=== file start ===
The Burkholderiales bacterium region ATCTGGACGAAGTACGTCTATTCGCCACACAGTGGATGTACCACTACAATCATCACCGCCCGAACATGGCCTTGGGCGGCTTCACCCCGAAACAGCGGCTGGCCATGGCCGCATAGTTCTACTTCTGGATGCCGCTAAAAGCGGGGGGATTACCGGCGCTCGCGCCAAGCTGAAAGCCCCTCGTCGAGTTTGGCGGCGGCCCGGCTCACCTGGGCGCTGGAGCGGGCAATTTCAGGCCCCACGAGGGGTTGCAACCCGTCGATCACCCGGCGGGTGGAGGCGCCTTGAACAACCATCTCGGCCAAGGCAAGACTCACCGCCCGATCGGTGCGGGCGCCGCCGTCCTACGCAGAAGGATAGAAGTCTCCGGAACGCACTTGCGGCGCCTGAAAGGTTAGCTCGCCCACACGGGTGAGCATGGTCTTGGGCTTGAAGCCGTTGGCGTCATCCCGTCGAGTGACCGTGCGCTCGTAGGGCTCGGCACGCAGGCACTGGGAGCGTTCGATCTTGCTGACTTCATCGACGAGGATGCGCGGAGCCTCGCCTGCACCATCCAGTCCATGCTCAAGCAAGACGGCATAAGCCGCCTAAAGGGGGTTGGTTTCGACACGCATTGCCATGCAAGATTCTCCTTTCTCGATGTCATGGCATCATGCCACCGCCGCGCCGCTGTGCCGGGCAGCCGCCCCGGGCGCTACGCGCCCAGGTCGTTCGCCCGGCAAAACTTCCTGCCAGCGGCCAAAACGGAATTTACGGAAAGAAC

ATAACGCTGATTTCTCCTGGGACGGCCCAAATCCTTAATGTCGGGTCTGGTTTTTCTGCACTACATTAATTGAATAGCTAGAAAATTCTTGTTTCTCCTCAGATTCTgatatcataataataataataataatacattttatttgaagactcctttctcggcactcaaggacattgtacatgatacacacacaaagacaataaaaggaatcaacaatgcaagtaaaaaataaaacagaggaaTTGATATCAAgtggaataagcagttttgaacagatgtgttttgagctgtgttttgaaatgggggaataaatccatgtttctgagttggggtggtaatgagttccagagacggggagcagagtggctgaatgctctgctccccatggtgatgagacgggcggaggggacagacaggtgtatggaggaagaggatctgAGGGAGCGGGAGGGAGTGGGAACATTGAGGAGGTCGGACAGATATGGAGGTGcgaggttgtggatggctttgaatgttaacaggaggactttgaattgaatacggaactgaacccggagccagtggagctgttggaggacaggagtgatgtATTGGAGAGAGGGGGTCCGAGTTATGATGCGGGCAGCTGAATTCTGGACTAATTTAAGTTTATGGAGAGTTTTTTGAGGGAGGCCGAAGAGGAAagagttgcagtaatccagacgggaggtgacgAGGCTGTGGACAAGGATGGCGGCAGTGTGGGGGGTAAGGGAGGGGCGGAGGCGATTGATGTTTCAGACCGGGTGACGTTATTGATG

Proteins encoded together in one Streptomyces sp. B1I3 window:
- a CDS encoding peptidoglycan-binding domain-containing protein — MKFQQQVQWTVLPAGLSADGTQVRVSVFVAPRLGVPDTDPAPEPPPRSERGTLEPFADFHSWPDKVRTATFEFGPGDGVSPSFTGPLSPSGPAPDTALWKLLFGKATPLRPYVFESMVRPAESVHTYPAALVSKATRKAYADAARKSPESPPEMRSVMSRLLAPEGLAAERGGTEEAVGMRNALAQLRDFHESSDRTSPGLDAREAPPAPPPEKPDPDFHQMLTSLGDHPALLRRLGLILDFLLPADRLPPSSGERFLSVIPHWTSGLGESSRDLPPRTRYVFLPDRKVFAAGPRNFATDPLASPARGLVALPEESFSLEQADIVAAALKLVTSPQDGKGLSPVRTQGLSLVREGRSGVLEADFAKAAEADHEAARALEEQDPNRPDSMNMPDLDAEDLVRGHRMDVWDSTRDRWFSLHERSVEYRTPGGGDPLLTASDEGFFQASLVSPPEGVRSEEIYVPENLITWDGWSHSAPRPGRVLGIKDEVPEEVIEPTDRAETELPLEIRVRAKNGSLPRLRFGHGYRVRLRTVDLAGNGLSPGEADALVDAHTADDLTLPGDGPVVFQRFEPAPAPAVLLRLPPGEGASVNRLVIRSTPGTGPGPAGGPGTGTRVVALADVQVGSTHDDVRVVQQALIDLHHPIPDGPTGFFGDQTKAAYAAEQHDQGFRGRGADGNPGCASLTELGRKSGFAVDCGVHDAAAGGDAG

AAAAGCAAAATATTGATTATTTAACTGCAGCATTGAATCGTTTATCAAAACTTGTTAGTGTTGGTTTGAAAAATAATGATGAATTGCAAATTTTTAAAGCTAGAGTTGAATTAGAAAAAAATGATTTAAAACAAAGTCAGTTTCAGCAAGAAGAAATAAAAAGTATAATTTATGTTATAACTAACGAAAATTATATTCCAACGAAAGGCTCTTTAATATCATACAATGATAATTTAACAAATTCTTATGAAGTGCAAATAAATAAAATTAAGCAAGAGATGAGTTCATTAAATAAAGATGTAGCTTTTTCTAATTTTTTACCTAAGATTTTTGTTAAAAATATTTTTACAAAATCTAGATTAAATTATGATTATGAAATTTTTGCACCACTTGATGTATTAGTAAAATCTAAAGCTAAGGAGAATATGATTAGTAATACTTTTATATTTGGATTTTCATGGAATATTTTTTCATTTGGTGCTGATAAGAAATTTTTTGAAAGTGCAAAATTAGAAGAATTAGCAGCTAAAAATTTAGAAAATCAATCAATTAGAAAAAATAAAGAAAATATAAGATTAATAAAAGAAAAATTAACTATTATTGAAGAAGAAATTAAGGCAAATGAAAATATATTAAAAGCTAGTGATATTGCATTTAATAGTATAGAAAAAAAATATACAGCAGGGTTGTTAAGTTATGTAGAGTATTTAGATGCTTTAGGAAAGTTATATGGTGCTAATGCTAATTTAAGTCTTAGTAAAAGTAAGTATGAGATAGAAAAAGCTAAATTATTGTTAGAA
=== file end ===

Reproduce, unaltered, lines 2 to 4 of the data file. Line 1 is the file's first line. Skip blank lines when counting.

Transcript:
ATAACGCTGATTTCTCCTGGGACGGCCCAAATCCTTAATGTCGGGTCTGGTTTTTCTGCACTACATTAATTGAATAGCTAGAAAATTCTTGTTTCTCCTCAGATTCTgatatcataataataataataataatacattttatttgaagactcctttctcggcactcaaggacattgtacatgatacacacacaaagacaataaaaggaatcaacaatgcaagtaaaaaataaaacagaggaaTTGATATCAAgtggaataagcagttttgaacagatgtgttttgagctgtgttttgaaatgggggaataaatccatgtttctgagttggggtggtaatgagttccagagacggggagcagagtggctgaatgctctgctccccatggtgatgagacgggcggaggggacagacaggtgtatggaggaagaggatctgAGGGAGCGGGAGGGAGTGGGAACATTGAGGAGGTCGGACAGATATGGAGGTGcgaggttgtggatggctttgaatgttaacaggaggactttgaattgaatacggaactgaacccggagccagtggagctgttggaggacaggagtgatgtATTGGAGAGAGGGGGTCCGAGTTATGATGCGGGCAGCTGAATTCTGGACTAATTTAAGTTTATGGAGAGTTTTTTGAGGGAGGCCGAAGAGGAAagagttgcagtaatccagacgggaggtgacgAGGCTGTGGACAAGGATGGCGGCAGTGTGGGGGGTAAGGGAGGGGCGGAGGCGATTGATGTTTCAGACCGGGTGACGTTATTGATG

Proteins encoded together in one Streptomyces sp. B1I3 window:
- a CDS encoding peptidoglycan-binding domain-containing protein — MKFQQQVQWTVLPAGLSADGTQVRVSVFVAPRLGVPDTDPAPEPPPRSERGTLEPFADFHSWPDKVRTATFEFGPGDGVSPSFTGPLSPSGPAPDTALWKLLFGKATPLRPYVFESMVRPAESVHTYPAALVSKATRKAYADAARKSPESPPEMRSVMSRLLAPEGLAAERGGTEEAVGMRNALAQLRDFHESSDRTSPGLDAREAPPAPPPEKPDPDFHQMLTSLGDHPALLRRLGLILDFLLPADRLPPSSGERFLSVIPHWTSGLGESSRDLPPRTRYVFLPDRKVFAAGPRNFATDPLASPARGLVALPEESFSLEQADIVAAALKLVTSPQDGKGLSPVRTQGLSLVREGRSGVLEADFAKAAEADHEAARALEEQDPNRPDSMNMPDLDAEDLVRGHRMDVWDSTRDRWFSLHERSVEYRTPGGGDPLLTASDEGFFQASLVSPPEGVRSEEIYVPENLITWDGWSHSAPRPGRVLGIKDEVPEEVIEPTDRAETELPLEIRVRAKNGSLPRLRFGHGYRVRLRTVDLAGNGLSPGEADALVDAHTADDLTLPGDGPVVFQRFEPAPAPAVLLRLPPGEGASVNRLVIRSTPGTGPGPAGGPGTGTRVVALADVQVGSTHDDVRVVQQALIDLHHPIPDGPTGFFGDQTKAAYAAEQHDQGFRGRGADGNPGCASLTELGRKSGFAVDCGVHDAAAGGDAG